Day 01/07/16 06:00pm - 08:30pm

Attendance:

- Students
Olivia
Tekoah
Wesley
Matthew
Owen
Samuel
Melea
John Paul

-Mentors
Coach Jeff
Coach Mike


Tasks

  • Building Electrical
  • Prototype Grapple
  • Building Turret
  • Building Pickup
  • Pickup Testing

Reflections


Building Electrical

This meeting my primary job was putting the electrical system together. The system consists of all of our core modules attatched to two sides of a peice of lexan (plastic.) Previously Owen and I mounted the modules and began to figure out the wire routing. This time the goal was to finish the control wire routing, and possibily also complete the power wire routing. In order to be able to easily manage our wires we used a drill and the bandsaw to cut a wire slot into the plastic. With the use of this slot, the rest of the work boiled down to figuring the most conveniecnt and space efficient way to arrange the wires. In the end we settled for running all of the wires together using tiewraps, and doubleing the wires up next to the "core power module" in order to keep the wires from being loose. -John Paul

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Here i am driling a hole to mount the board. --Owen

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Here is the system in its place prior to wire routeing. -John Paul

Prototype Grapple


At this meeting, we worked further on our grapple subsystem prototype. Since we are gearing our continuous servo up, we had to mount our tape-spinning wheel on a free-spinning shaft. We initially tried to use actobotics pieces, but once we began to assemble the part, we realized that our wheel was too low in the beam and did not have enough room. In order to fix these space constraints, we decided to remake the support pieces out of aluminum and slot them to allow for adjustable heights. That way, we can easily tension our wheel in the right spot with the tape and it will also assist us with our chain and sprocket tension. -Matthew

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Here i am cuting the aluminum for the mount. --Owen

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Here we are about to mill a slot for the mount. --Owen

Building Turret

Today we continued to work on the turret. The part that we built the other night for the springs to hook on to was not big enough to hold both springs and could not pull them back far enough. The new one would be the same size except with two tabs instead of one for the springs. We found a scrap piece of the aluminum that was close to the right size and cut it down using the band saw to what we needed. Then we used the brake to bend the piece to a 90 degree angle. Next we put it into the milling machine and drilled the holes that we needed to mount it and put the the springs on. When we finished we took the old one off and put the new one on.Samuel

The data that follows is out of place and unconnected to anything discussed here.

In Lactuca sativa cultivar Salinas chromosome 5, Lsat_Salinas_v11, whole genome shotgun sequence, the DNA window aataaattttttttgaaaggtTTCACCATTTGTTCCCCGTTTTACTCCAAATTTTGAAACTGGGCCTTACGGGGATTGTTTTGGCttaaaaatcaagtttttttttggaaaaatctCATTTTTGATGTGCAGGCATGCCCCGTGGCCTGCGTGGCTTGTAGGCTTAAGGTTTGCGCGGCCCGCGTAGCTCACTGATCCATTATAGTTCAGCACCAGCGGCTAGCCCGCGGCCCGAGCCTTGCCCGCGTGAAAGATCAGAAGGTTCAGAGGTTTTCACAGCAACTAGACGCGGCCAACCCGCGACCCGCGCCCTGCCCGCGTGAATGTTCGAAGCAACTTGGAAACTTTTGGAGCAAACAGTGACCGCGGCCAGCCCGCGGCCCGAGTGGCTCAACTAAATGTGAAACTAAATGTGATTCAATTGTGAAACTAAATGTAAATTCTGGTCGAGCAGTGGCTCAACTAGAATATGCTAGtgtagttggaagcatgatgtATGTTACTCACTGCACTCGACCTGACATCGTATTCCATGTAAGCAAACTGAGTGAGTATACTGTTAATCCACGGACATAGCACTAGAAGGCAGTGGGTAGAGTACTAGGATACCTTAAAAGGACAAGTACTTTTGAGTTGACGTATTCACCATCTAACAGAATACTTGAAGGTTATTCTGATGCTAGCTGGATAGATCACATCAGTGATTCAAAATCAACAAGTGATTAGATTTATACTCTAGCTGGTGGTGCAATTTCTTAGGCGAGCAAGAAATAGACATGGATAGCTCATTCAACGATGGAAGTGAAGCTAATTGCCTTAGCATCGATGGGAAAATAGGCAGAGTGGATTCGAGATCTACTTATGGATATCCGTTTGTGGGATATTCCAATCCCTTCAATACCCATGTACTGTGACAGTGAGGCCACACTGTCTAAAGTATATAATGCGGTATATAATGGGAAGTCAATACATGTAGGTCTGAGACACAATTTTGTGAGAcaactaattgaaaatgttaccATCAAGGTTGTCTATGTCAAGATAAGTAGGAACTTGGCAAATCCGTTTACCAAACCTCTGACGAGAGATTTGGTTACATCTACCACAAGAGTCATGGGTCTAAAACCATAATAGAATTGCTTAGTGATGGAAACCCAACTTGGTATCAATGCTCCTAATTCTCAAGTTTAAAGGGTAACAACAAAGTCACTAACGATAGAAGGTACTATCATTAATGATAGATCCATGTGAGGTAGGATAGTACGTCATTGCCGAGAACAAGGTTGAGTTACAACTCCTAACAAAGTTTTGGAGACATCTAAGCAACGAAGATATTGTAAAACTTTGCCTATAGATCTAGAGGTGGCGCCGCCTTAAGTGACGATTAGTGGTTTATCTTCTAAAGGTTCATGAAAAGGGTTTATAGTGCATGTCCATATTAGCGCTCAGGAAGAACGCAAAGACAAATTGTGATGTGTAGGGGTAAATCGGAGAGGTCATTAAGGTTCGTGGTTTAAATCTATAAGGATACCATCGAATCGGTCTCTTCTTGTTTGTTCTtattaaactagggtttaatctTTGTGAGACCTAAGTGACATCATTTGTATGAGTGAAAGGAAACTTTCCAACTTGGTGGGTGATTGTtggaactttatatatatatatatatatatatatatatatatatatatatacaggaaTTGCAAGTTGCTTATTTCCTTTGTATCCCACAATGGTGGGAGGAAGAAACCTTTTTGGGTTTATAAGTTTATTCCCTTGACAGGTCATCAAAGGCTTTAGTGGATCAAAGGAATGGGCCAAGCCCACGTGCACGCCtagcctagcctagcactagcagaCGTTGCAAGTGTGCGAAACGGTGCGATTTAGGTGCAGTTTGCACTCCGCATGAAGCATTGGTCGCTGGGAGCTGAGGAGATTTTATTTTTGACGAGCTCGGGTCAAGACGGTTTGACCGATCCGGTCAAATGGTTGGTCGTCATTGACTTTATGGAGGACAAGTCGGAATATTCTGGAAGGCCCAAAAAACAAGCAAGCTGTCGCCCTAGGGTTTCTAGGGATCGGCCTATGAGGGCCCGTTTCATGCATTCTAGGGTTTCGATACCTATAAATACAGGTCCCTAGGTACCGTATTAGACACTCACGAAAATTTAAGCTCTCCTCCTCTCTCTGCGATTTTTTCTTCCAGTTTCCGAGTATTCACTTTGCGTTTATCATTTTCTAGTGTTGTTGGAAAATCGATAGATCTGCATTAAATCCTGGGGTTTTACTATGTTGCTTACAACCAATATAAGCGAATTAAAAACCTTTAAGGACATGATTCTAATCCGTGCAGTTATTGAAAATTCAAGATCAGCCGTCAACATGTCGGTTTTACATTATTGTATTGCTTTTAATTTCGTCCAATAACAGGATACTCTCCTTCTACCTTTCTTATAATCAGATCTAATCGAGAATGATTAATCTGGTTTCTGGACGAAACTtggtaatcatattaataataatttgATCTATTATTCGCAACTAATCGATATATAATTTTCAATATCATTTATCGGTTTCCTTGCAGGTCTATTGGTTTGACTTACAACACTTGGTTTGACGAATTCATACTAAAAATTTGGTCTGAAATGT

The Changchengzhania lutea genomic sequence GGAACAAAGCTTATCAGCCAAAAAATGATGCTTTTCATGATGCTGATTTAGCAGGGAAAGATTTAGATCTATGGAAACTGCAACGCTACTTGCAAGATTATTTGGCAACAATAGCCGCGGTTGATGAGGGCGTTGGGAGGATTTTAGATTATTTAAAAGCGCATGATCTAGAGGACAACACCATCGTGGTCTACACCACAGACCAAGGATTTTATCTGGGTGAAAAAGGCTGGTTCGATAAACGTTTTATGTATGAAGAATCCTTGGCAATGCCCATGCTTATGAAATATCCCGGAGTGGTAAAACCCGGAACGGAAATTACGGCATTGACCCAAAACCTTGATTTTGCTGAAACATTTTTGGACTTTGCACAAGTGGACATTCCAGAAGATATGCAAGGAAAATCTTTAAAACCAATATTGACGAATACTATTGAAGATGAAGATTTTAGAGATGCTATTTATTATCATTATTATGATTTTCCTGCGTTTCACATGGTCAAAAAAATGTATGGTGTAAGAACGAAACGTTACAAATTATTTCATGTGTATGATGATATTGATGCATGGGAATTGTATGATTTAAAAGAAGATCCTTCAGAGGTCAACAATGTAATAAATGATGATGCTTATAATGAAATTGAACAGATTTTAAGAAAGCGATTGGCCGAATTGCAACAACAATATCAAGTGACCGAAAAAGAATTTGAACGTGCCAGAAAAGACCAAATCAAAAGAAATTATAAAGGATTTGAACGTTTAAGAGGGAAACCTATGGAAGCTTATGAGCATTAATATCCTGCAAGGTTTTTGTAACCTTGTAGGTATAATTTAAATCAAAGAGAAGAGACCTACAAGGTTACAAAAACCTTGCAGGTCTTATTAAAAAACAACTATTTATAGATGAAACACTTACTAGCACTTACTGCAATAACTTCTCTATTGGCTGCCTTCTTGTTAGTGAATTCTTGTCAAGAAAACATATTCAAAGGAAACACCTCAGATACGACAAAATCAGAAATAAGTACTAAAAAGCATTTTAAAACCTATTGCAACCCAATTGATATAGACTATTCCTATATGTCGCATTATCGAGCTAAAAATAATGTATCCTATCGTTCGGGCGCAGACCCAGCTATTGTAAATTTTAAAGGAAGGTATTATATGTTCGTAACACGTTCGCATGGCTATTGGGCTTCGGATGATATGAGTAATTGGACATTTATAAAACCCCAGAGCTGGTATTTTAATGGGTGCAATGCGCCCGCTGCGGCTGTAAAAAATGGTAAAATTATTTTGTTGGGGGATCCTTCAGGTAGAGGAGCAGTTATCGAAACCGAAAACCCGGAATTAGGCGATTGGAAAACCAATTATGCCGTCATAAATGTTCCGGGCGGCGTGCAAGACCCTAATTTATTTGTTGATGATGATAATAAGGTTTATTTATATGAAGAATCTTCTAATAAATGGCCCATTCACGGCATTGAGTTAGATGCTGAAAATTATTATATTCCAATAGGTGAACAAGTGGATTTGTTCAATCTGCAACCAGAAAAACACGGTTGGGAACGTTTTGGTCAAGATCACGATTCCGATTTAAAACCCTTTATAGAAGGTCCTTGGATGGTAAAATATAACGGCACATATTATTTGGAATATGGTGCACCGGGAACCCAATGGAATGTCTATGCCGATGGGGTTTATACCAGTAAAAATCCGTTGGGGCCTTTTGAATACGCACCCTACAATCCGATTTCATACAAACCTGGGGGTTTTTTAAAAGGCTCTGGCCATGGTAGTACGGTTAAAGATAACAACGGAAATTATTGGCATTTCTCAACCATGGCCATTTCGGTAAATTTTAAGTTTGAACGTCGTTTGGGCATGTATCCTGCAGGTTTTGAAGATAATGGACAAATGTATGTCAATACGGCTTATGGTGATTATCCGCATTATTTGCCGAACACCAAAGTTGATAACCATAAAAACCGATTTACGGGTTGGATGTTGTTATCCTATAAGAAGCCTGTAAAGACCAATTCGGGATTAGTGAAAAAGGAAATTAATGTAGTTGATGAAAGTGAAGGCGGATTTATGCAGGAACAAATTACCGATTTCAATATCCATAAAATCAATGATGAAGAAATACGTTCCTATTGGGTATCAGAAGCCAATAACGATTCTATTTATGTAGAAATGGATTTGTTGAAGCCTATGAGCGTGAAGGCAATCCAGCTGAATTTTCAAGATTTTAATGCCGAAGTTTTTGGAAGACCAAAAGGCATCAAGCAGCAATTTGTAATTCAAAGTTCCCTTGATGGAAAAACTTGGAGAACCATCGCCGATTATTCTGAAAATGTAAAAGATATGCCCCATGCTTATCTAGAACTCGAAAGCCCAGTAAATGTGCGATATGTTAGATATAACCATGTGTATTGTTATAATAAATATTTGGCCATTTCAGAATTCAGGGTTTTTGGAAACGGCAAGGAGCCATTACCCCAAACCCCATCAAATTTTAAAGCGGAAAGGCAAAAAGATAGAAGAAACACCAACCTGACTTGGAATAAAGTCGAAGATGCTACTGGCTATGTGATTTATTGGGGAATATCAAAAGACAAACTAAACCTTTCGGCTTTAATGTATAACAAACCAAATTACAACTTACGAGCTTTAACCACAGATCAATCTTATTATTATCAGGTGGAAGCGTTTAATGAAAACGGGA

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These are the measurements for the part.-Samuel

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This is the part in use holding the spring in place.-Samuel

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This the turret at its full length.-Samuel

Building Pickup

After extensive prototyping we were ready to put the pickup assembly together. My job was to mill slots into the plastic plate for the back so that it would slide into the assembly with greater ease. We started with the holes that had been drilled to assemble it and then just put it in the milling machine and milled it. Next we had to put the PVC tubing into the metal side plates, we had the PVC tube assemblies with the green rubber strips already prepared for this step. While we assembled this we also had to align the chain properly. This was all a little tricky, but in the end we got everything back together.~Tekoah&Melea
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Millig the plastic backing.~Tekoah

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Making the pickup work.~Melea

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here we are assembling the chain for the pickup. - Wesley

Pickup Testing

After we finished building the pickup it was time to test it, to do this we grabbed the test battery, a camera and some debris from the field. We hooked up the test battery to the pickup motor and turned it on and tossed the debris into the bottom, the pickup grabbed the blocks, that made it into the center and shot them out the top. But for the whiffle balls they tended to take their time and got stuck in ''dead' spots on the way up . To fix this we grabbed a piece of aluminium roughly 3'' wide and 15'' long and stuck it in the pick up and manually held it in place at an angle, the idea being that it would redirect the debris to the center and help them maintain contact with the sweepers as they go up. To our surprise his idea worked and we gathered some thin plastic and cut it into shape and zip tied it into place. - Wesley
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here is the sweeper with the plastic pieces installed, and you can see the debris being moved towords the top. - Wesley